NBA finances are a complex web. No doubt the recession has hit the owners and NBA franchises, but be careful about believing everything the league tells you about money lost.

Cavs owner Gilbert denies labor charges in his own way

Dan Gilbert

You couldn’t make up someone like Dan Gilbert. No matter what font you used.

We told you yesterday of a report that Cavaliers owner Gilbert and Suns owner Robert Sarver torpedoed progress at the labor negotiations Tuesday between the owners and players. That report comes from a trusted source in Dave McMenamin of ESPN. That said, we also told you to take it with a grain of salt because there are a lot of people interested in defining the owners as divided when they may not be. Also, David Stern denied that is how the talks went down.

Which brings us to Gilbert’s tweet Thursday night.

Some of these NBA ‘bloggissists’ flat-out make stuff up and then try to dupe readers into believing their fiction is real. Sad & pathetic.

I don’t know what ‘bloggissists’ are exactly, but in this case I’ll defend them.

First, as noted above this report came from an ESPN reporter who before that worked for NBA.com. McMenamin is a lot of things — including honorable — so I have no doubt that reliable sources gave him that story. Now, do his sources have an agenda? Yes, anytime you read something from an anonymous source that source has an agenda. Otherwise they wouldn’t be leaking it anonymously.

As for ‘bloggissists’ and the rest of the Web picking the story up — yes, we did. First because it passed the smell test — after how Gilbert reacted in the post-LeBron era it is not hard to see him as a hardliner who is vindictive and intent on busting the union. It is not hard to see him as someone wanting to make the players feel some pain out of these negotiations. That is not a massive leap of faith.

But we expect that you readers of this blog to have a shred of common sense. We pass along the reports like this and we note in our version some words of caution about believing it. After that, it’s up to the reader to decide what “the truth” is (as if there is one simple truth, which is another myth for another time).

You as the public gets to make choices about what you choose to read and believe — which is a much better situation than a few decades back when the media got to play gatekeeper on the information that got to you. Now you get to play gatekeeper, but that means you need to be educated and think about where stories come from and why.

You can decide for yourself if Gilbert and Sarver crushed a deal, or if they raised the points of other small market owners in that meeting and the union leaked the story just trying to bolster its case in the court of public opinion. You are the gatekeeper now.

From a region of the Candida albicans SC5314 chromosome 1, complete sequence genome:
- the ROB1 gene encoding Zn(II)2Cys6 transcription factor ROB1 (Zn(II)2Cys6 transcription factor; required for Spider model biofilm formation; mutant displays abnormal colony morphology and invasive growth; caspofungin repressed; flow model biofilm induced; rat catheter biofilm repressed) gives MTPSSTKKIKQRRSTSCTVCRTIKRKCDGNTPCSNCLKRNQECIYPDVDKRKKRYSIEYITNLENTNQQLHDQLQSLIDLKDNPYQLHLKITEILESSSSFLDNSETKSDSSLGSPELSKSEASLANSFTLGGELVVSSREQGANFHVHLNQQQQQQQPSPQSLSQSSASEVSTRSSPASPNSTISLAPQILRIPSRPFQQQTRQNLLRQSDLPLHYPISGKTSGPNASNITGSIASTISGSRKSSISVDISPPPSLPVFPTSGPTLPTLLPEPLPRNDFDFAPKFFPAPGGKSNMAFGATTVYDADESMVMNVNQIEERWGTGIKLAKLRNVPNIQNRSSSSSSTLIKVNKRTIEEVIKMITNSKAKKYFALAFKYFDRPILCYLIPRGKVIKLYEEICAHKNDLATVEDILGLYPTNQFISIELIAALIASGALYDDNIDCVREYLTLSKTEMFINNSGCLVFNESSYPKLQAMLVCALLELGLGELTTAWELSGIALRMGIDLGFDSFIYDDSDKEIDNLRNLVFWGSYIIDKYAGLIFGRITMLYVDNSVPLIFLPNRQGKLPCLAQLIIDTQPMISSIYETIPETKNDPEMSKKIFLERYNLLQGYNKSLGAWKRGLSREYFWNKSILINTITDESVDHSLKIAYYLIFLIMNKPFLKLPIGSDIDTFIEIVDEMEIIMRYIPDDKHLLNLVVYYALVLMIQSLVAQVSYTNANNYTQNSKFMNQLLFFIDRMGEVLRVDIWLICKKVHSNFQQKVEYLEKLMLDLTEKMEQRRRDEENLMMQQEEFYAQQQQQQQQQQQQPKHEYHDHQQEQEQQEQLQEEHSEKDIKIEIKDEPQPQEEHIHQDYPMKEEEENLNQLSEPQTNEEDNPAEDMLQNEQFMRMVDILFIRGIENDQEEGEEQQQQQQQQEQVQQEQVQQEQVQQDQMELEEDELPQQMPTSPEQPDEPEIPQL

Report: Owners of Cavs, Suns killed potential labor deal

Dan Gilbert

UPDATE 10:19 pm: David Stern called this report “incorrect and fictional” in his press conference following Thursday’s Board of Governor’s meetings.

You can take that as the gospel truth or you can take it as Stern covering the backside of his owners. We all know this was the only thing Stern could say, he had to shoot it down. Decide for yourself what you want to believe, as Agent Mulder always told us “the truth is out there.”


6:49 pm: Right now, the hardliners among the NBA owners are driving the labor negotiations bus — they want a larger share of the overall basketball related income, they want revenue sharing and they want a hard salary cap. All of it.

The bigger point is that right now the heavyweight, veteran owners are not blocking them (see the Lakers and Jerry Buss).

Which brings us to this account of Tuesday’s big negotiating session in New York between the owners and players, as reported by Dave McMenamin at ESPN. (Hat tip to I am a GM.)

Owners and players initially found reason for optimism during Tuesday’s meetings. Commissioner David Stern and Peter Holt, the head of the owners’ executive committee, felt that the players’ proposal to take 52 or 53 percent of basketball-related income, compared to 57 under the previous agreement, was basically fair, sources said.

Owners were seriously considering coming off of their demand for a salary freeze and would allow players’ future earnings to be tied into the league’s revenue growth, a critical point for players. The owners also were willing to allow the players to maintain their current salaries, without rollbacks, sources said.